03/12/2013

The Tripods Season 2 Episodes 5 to 8


Episode 5: Finally we’re inside the City of Gold which turns out to be more of a city of metal. Given budgetary limitations the scope of the episode is mostly impressive for its time. You certainly feel the scale of the place with several very well composed shots of people moving about the walkways and a good attempt is made to match the various elements- locations, studio and models- so they blend together. For the first time, the story begins to feel more imaginative with some innovative transport for its inhabitants in the form of floating cubes of green light. There is suitable incidental music to score the splendour. Best of all and in a couple of well- directed scenes we also meet the creatures who now rule the world. They’re odd looking and shot carefully enough to draw the eye away from any shortcomings. They look powerful yet talk in reasonable voices suggesting intelligence. If the city’s environs are impressive, the costumes are less so with the slaves forced to don cut off spacesuits which make them resemble spacemen at the beach. 

"Nice weather for a paddle, Will?"    "Yesterday, all my troubles seemed so far away, la"


Not for the first time, Will gets an easier deal than his mates and is ensconced in the employ of a seemingly more cerebral creature with the voice of John Woodvine. This despite the fact he makes a faux pas during the selection process; perhaps even these creatures think he is Paul McCartney. Yet by the end of the episode we learn that his future is limited. Fritz is sent to work in one of those generic telly sci-fi mines where people are beaten mercilessly ensuring they can’t do the job they’re supposed to. It doesn’t seem like much reward for all his dutiful scowling. He remains a character we learned little about so it’s difficult to root for him; if poor old Beanpole had been sent down there we’d be far more sympathetic.
Having played out so slowly in the first season this second seems willing to push the narrative faster and the revelation that the slaves only last a handful of years due to the air which ages them quickly adds a pall over the story. For almost the first time you start to feel something is really at stake.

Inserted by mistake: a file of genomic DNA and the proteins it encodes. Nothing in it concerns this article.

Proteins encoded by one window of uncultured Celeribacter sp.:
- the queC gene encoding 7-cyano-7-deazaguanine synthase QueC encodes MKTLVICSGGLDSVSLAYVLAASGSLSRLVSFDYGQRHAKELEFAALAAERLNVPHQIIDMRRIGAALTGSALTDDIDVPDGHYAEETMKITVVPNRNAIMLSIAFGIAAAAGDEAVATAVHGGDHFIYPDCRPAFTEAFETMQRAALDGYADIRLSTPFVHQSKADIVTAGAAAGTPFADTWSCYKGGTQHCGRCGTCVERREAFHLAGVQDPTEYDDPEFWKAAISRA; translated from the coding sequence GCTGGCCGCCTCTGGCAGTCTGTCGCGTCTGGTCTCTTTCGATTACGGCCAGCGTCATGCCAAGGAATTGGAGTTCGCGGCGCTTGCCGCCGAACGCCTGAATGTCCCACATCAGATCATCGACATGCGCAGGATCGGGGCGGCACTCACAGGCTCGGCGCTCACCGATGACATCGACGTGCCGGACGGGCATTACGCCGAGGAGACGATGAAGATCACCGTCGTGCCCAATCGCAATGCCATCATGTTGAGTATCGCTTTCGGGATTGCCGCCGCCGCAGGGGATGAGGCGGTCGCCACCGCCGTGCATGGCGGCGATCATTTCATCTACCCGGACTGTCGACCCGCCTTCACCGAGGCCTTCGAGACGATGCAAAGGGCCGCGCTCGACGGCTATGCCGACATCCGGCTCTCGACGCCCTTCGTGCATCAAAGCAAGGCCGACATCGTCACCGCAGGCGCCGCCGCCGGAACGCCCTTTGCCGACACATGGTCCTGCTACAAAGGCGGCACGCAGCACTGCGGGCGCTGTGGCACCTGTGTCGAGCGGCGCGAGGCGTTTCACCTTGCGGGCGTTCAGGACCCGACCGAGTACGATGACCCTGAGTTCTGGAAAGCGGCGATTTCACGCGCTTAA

Episode 6: The moral of this series is not to become friends with Will Parker because if you do only discomfort awaits. So while Will gets to chat about daisies and flirt with the cleaning girl, Fritz is being beaten by pointy hatted guards for not mining quickly enough. No wonder he’s grumpy and makes an escape to try and work in the powerhouse of the city. Here, a red eyed Tripod is wired up to an old generator while scientist types mill about in that TV scientist manner where they look busy but are really just pretending to move dials.
Not a lot happens but the real success of the episode is the visuals. A neat line about the Tripods building their city around an old power plant means the contemporary settings don’t look out of place. In fact the designer and special effects team have made it a virtue and managed to give the impression of a seamless construction. 
Will’s dialogue with his master gives us something of an insight into the way the creatures think though the generally laid back air they project seems at odds with all the stalking around the countryside killing people we’ve seen then do earlier. It’s a front of course; they clearly leave all the brutalizing to the guards.
It’s quite handy that this is the moment when John Shackley’s casting makes some sense. Frequently outshone by his former colleagues last season his centre stage position here brings out a more thoughtful, intuitive character. Robin Hayter meanwhile is all shouting and action. Its hit and miss but the narrative has yet to give Fritz much depth though the episode ending leaves us in no doubt of the horror that lies behind the Tripods’ veneer of civility.